Adults Take Back the Adventure of Tree Climbing
OLATHE, Kan. — Adults aren’t often presented with a good excuse to go climb a tree. That activity is usually reserved (and enjoyed) by rambunctious 10-year-olds.
The organization, Tree Climbing Kansas City, offers people, ages eight and up, the opportunity to get off the ground and into the trees — using ropes and pulleys for added safety and adventure.
“My philosophy in life is I want everyone to have a better time than I’m having, and I’m having a pretty good time,” said Dan House, branch manager of Tree Climbing Kansas City.
House, along with Becki Petersen and Stan Stalnaker, help teach first-time climbers the ropes — literally. They’re dedicated to making recreational tree climbing an educational adventure.
“You can relax with yourself in a high spot and be completely invisible to the world, or you can come up with your best friend or people you’ve never met before and they’re instantly your best friend,” House said.
First-time climbers need not be intimidated.
“It’s safe,” House said. “We’ve got you tied in so you can’t fall out unless you undo something you’re not supposed to.”
For those who experience the dizzying effects of high places, House said he can help them overcome their fears.
“People with a fear of heights find themselves when they’re secured from a rope and can’t fall, that altitude doesn’t bother them because they can’t go anywhere because they’re tied to the tree,” he said.
First-time climber Mike McDanield proved to be a testament to House’s claims. Suspended nearly 50 feet off the ground, McDanield, an experience cyclist, admitted to being nervous. But after trusting the equipment, McDanield turned feet over head in an upside down bat hang — a favorite move for Tree Climbing Kansas City.
“It takes a lot of effort,” he said. “It’s kind of what I’m out here for — a little bit of exercise, have a little fun.”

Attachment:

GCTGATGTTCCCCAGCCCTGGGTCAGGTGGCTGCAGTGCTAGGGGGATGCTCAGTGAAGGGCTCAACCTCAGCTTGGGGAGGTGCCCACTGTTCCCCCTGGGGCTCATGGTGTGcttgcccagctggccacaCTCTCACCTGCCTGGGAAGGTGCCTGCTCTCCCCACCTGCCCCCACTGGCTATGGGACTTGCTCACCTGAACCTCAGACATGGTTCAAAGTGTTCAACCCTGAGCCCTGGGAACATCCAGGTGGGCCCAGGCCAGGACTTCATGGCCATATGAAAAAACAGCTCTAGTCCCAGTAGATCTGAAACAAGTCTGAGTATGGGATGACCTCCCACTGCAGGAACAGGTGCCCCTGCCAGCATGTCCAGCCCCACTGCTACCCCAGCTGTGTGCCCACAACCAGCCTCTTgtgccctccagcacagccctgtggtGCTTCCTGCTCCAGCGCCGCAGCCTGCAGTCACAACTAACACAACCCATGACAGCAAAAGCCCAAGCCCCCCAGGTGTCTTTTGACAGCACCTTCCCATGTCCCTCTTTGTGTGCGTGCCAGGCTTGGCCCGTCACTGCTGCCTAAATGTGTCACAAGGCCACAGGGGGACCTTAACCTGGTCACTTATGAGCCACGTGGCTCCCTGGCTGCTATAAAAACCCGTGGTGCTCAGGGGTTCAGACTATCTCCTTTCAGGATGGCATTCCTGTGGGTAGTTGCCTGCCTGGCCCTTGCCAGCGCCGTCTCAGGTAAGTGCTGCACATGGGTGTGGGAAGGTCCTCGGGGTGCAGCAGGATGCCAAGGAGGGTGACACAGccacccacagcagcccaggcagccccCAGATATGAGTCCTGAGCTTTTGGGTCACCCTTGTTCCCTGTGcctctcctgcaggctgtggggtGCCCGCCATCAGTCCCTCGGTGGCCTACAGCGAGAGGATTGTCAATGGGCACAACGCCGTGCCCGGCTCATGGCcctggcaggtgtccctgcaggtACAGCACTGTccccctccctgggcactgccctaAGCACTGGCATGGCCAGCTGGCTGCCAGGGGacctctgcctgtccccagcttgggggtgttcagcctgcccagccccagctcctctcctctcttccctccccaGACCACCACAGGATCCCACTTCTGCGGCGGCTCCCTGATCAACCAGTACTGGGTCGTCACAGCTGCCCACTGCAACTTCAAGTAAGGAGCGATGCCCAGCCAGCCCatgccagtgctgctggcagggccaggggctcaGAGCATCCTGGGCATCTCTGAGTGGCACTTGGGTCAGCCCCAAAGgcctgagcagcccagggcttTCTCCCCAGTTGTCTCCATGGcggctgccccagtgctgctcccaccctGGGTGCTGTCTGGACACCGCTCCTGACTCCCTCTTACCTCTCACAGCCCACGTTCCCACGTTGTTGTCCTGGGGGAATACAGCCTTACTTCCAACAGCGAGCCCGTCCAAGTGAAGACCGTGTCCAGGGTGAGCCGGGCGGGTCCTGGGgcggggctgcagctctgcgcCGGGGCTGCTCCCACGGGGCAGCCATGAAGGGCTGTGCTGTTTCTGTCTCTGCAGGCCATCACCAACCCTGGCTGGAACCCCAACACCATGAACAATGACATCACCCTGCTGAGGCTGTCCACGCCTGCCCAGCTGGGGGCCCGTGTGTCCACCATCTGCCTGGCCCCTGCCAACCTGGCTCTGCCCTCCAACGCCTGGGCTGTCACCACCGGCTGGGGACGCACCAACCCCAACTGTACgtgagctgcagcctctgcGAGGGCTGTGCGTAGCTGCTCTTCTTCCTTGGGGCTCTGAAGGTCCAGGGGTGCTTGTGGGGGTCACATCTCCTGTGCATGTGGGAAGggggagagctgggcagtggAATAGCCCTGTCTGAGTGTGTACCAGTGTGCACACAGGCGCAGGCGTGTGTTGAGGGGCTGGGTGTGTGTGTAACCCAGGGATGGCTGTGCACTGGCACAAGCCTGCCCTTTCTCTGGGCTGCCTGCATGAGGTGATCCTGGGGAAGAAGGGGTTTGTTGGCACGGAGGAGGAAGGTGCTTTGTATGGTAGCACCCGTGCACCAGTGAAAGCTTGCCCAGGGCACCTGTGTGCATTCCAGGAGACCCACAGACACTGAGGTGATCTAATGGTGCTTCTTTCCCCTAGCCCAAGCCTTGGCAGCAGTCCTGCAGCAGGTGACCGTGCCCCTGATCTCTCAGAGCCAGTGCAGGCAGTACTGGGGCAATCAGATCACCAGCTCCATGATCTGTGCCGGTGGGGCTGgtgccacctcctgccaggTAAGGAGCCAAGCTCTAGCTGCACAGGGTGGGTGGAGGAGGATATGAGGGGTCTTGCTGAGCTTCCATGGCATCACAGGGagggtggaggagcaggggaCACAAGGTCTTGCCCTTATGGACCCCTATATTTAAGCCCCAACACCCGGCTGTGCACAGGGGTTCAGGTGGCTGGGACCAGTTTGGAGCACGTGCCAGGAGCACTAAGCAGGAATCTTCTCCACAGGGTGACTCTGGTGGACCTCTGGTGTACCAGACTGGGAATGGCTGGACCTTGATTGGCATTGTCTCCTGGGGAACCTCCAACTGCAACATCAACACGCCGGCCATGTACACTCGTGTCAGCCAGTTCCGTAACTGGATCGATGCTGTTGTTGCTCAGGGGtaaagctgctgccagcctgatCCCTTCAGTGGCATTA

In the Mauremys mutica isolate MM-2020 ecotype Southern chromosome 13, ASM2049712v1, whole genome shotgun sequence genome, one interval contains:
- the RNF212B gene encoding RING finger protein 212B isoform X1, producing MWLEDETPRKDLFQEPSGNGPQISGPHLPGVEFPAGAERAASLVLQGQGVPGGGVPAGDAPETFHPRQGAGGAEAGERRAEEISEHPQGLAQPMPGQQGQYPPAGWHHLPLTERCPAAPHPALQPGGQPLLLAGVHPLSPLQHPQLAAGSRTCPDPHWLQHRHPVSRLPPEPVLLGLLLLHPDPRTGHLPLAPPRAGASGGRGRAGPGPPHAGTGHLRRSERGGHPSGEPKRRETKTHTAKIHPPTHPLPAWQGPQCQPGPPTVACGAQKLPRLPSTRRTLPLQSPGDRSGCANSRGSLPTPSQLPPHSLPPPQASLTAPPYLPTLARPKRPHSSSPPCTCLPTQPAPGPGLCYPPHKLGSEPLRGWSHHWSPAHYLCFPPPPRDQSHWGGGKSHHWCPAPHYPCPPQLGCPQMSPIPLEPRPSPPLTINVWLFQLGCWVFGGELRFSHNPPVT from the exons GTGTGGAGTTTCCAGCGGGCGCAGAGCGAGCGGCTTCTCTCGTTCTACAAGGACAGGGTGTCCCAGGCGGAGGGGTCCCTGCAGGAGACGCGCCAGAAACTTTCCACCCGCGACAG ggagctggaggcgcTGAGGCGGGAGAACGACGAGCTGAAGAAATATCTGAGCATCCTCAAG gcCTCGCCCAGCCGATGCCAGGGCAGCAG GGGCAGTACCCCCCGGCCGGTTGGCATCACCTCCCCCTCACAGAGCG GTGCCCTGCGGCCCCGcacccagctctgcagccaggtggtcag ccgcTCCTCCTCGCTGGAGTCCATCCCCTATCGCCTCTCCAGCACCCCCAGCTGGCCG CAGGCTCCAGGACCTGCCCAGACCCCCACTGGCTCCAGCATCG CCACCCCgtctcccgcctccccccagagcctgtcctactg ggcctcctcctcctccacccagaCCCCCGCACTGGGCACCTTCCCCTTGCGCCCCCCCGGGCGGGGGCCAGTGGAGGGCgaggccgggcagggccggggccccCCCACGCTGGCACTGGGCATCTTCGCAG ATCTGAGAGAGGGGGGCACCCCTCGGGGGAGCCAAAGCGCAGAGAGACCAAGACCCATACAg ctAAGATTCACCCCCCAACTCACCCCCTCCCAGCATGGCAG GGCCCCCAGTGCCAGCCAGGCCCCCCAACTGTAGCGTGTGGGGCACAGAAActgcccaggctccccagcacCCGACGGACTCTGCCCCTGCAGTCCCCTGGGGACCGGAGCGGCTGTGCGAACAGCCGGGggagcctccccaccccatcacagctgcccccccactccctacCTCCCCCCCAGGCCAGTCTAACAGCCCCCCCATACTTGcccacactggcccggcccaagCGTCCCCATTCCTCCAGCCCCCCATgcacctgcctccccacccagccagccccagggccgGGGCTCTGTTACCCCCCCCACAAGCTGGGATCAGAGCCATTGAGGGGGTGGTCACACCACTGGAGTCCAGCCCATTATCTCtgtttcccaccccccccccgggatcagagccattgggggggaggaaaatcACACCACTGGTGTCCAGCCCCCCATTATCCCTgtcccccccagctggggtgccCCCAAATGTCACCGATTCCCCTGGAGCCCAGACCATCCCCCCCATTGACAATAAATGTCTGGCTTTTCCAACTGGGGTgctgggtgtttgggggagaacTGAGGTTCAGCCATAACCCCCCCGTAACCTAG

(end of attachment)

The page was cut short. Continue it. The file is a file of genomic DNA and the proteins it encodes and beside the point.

While Becki Petersen admits tree climbing uses every muscle in your body, she says it boosts a person’s self-esteem — especially kids.
“It instills confidence in them,” she said. “It gives them the opportunity to unplug from their electronic games and get outside and spend time in the tree.”
Related: Pictures from a Tree Top View
And sometimes there are fun little surprises that scurry along the branches.
“Sometimes the squirrels will jump into the tree and come running up the branch and look at us like, ‘What are you doing up here? I’ve never seen a human up here!’”
It’s the unique perspective of nature that Petersen enjoys. She said she tries to climb quietly so she doesn’t disturb the animals.
“This is their territory,” she said. “We do no harm and leave no trace.”
Call them “tree huggers” and House, Petersen and Stalkaker will laugh. And then they’ll admit that, yes, they do love trees — and teaching others to respect them is part of their mission.
Another love for House are special-needs kids. House enjoys helping children with disabilities experience the joy of climbing a tree — something they wouldn’t otherwise be able to do without the innovative measures House has taken. He’s created a hammock swing (and a trampoline swing) that can safely hoist a person into the air and into the branches.
“I really love the look on people’s faces when they’re up in top of the tree in a fork just lounging about,” he said.
If interested in lounging about the fork of a tree or would like more information about locations, costs and classes, visit Tree Climbing Kansas City.